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Understanding your tax requirements after a bankruptcy filing

It's hard to believe, but Tax Day 2017 is now just a little over six weeks away. This means that at some point in the near future people will need to sit down with either their accountant or their favorite tax preparation software to initiate the sometimes arduous process of completing their return.

As complicated as the federal income tax filing process can prove to be for individuals under seemingly ideal circumstances, imagine how confusing it can seem to those who have filed for bankruptcy. Indeed, it's often not entirely clear to bankruptcy filers as to what they even need to file regarding their taxes.

According to the Internal Revenue Service, there are essentially two documents that need to be filed by those who have filed for bankruptcy: the Form 1040 (individual tax return) and the Form 1041 (estate tax return).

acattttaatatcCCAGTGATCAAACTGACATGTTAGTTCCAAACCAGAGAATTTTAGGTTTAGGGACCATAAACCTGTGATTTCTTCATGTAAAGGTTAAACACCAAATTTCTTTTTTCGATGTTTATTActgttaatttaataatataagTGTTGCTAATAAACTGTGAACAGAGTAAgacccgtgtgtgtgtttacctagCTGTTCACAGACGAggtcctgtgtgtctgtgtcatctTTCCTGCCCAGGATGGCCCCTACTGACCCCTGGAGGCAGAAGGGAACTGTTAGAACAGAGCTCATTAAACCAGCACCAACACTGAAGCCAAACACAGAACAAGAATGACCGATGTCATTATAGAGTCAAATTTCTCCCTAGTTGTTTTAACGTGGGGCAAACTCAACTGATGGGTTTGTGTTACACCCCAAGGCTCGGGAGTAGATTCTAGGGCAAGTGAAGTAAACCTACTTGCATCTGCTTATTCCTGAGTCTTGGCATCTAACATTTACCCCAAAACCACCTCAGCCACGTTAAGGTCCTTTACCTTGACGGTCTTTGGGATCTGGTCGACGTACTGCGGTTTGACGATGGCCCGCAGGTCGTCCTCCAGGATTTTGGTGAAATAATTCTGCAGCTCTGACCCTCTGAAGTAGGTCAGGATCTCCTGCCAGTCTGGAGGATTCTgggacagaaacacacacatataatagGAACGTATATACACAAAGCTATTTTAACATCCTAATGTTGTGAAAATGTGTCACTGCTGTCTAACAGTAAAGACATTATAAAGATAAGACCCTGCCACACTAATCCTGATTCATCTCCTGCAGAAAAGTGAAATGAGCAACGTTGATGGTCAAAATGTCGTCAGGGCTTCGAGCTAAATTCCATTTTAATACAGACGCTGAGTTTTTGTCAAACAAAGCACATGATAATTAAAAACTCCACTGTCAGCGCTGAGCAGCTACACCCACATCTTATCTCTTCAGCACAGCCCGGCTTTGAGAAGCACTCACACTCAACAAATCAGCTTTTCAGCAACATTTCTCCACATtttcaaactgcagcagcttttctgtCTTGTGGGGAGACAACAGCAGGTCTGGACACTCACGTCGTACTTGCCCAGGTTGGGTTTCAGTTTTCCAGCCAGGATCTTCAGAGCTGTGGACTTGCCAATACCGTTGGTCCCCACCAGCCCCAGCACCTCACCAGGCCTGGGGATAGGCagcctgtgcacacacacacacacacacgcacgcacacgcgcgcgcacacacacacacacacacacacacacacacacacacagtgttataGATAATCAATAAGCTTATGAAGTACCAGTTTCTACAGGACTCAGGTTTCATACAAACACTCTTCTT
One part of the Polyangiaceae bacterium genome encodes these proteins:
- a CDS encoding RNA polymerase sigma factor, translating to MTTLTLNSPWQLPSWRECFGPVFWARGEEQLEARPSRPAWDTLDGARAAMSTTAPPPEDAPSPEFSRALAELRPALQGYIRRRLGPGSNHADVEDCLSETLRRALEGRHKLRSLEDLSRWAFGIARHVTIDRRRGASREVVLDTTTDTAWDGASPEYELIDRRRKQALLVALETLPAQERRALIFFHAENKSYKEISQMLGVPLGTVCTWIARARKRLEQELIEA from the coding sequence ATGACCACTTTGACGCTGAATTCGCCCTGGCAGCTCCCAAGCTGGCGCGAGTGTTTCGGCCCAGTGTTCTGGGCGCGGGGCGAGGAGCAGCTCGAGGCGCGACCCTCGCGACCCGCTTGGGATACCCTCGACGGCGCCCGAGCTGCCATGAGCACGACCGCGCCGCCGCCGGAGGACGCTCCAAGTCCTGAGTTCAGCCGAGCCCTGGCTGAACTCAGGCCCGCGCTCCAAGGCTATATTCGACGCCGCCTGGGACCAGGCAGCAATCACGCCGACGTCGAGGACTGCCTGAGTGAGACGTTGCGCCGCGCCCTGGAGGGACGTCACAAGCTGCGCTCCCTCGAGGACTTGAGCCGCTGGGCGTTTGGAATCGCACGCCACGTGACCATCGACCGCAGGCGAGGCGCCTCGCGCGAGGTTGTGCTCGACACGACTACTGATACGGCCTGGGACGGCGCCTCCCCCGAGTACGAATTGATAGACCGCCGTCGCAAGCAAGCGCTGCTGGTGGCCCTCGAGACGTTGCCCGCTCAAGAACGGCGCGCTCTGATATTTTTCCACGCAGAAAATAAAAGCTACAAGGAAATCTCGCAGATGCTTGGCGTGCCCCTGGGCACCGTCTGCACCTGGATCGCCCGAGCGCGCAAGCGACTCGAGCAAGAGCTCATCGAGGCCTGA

While this first filing requirement may seem perfectly logical, as it holds a taxpayer accountable for any income owed while also alerting a bankruptcy trustee to any refund that could be used to pay creditors, the second filing requirement can prove understandably confusing.

The reason for the Form 1041 filing requirement is that much like if you were to pass away or become incapacitated, filing for bankruptcy essentially makes your financial affairs part of an estate, such that another person is appointed to handle them entirely on your behalf.

In other words, the bankruptcy filer essentially cedes power over their financial affairs to the appointed trustee who is tasked with paying off their creditors using non-exempt assets. Hence, the reason for the Form 1041.

We'll continue this discussion in our next post, breaking down the tax filing requirements for several forms of bankruptcy and examining the issue of accruing new debt.

If you have questions about this issue or would like to learn more about the fresh start offered by bankruptcy, consider speaking with a skilled legal professional.    

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